“And as for you, the anointing that you received from him remains in you, and you do not need anyone to be teaching you; but, as the anointing from him is teaching you about all things, and is true and is no lie, and just as it has taught you, remain in union with him.”
– 1 John 2:27
Paul’s writings were designed to build up the congregations he started. They served to promote order among the brotherhood and unite people of different races and backgrounds. And while some of what he wrote is not suitable for the 21st century, we can still learn from the spirit behind Paul’s writings.
In Paul’s day, a woman had no rights in the home, in the city or in the empire. People at that time looked upon women as secondary, suitable only to raise children and to manage the home. She was man’s property. Though Jesus introduced a superior attitude toward women, it would take time for this superior attitude to be fully realized. Even today, nearly 2,000 years later, mankind continues to struggle with the equality of women. We should not, therefore, expect the early Christian congregation to master spiritual equality in the short 20 years after Jesus’ death. But Paul did bring the matter forward a bit. In the synagogues, women were forced to sit in a separate section from the men in the “Women’s Gallery.” At least Paul allowed women to sit in the congregation alongside the men, though he required them to remain silent! (1 Timothy 2:11-12)
We also note that Paul did not organize all the Christian congregations of the day. When the early Christians were scattered, they went out to the ‘most distant part of the earth.’ (Acts 1:8) There, they established congregations and instituted rules that were consistent with the highest ideal of these cultures and that allowed an orderly discussion of Jesus’ life and ministry. Yet none of these early congregations received the writings of Paul or were taught his Jewish “traditions.”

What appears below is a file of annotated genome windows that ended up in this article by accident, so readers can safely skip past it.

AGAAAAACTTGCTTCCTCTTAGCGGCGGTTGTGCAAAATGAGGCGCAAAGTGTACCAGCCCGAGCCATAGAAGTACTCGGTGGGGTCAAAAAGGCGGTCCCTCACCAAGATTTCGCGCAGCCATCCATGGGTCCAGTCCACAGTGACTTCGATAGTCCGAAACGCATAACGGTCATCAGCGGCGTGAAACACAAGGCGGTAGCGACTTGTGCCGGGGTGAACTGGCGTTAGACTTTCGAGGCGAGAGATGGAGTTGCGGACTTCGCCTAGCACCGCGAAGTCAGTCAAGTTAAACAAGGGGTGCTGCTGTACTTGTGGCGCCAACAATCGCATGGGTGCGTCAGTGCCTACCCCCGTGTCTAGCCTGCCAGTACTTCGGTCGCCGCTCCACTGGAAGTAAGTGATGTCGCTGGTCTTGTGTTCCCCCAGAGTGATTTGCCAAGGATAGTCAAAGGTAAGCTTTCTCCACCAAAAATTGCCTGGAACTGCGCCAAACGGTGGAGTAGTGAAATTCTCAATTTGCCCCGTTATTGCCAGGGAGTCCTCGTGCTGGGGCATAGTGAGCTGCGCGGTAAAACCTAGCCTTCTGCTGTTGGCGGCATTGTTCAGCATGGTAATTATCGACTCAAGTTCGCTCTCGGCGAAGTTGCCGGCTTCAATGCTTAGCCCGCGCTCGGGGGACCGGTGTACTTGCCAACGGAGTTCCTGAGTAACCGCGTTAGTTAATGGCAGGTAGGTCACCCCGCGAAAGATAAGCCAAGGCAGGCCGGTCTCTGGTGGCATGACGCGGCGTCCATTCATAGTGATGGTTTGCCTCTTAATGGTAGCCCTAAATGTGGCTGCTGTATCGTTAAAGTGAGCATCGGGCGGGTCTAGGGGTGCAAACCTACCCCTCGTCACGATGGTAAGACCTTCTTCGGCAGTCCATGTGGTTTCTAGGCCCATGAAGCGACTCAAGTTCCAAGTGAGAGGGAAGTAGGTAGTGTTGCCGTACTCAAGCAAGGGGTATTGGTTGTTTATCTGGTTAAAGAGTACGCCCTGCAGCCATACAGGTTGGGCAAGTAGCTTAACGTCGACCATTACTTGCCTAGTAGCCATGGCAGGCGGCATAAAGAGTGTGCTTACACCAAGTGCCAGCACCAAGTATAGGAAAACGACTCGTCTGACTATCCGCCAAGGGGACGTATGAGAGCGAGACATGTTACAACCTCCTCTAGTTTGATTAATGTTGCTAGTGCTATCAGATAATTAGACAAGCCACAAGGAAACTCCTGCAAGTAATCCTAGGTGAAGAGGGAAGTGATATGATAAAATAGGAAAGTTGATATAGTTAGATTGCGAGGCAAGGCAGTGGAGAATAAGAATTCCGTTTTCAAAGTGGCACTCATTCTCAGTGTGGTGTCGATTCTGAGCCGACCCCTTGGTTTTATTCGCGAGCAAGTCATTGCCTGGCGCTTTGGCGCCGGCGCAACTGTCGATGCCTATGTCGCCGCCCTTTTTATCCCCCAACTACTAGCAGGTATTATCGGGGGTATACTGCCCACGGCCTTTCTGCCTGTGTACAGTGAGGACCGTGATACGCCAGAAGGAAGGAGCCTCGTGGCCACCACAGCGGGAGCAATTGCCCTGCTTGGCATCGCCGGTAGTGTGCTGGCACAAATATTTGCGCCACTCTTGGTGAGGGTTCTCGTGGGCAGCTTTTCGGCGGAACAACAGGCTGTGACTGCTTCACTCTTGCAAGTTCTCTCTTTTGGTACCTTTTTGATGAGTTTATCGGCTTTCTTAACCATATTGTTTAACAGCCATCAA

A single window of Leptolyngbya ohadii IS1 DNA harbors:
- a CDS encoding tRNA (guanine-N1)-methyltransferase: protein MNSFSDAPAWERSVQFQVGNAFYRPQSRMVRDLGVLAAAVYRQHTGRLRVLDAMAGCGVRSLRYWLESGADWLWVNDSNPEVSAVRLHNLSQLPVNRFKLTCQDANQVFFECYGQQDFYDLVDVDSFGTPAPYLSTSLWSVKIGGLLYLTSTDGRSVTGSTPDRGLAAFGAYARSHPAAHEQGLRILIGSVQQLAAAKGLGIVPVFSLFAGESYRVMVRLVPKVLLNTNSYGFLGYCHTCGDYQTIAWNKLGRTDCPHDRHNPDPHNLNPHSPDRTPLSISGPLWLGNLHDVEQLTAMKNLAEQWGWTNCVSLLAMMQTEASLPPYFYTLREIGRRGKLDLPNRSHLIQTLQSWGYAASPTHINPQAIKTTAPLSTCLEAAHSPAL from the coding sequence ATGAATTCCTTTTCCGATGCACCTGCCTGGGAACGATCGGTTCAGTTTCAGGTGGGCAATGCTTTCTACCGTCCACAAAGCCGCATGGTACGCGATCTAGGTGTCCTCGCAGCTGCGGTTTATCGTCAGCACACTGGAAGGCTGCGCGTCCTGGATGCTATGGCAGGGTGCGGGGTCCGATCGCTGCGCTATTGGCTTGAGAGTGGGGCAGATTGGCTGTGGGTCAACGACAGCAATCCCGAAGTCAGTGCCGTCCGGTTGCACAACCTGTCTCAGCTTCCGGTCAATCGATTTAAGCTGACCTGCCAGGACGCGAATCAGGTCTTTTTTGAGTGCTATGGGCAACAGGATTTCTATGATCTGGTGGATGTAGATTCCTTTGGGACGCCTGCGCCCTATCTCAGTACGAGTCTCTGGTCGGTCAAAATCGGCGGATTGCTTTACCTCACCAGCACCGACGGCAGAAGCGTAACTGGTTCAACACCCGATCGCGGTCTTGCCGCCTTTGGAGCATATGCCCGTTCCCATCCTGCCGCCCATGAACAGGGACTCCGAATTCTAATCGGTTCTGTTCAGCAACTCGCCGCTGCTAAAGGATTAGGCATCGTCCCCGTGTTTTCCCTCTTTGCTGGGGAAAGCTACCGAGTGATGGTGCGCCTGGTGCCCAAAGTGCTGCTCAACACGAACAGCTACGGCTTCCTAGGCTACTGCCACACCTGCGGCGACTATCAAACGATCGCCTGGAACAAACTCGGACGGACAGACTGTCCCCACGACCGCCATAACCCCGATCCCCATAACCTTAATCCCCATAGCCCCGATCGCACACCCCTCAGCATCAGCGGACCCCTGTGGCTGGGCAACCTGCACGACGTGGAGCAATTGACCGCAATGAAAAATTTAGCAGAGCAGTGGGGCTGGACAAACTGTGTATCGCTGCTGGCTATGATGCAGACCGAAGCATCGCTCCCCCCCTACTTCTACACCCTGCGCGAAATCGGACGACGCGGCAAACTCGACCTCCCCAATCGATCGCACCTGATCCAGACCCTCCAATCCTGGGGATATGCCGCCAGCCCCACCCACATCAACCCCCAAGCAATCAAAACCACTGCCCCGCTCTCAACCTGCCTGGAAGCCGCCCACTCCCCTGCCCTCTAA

This distinction holds true today. For example, the way Christian women dress in one part of the world would be banned in the congregations in another part of the world. Similarly, the matter of male facial hair is a regional concern. Concessions are constantly made according to the local needs. Paul’s administrative counsel worked in the congregations of his day and in his part of the world, but they handicap 21st century western culture.
So in answer to the question, ‘what do we think about Paul’s counsel at 1 Corinthians 11:3-10 and Ephesians 5:21-24, we say that we respect what Paul wrote, but we see it as the rules for the congregations he established, and not as a divine command for all congregations around the world for all time.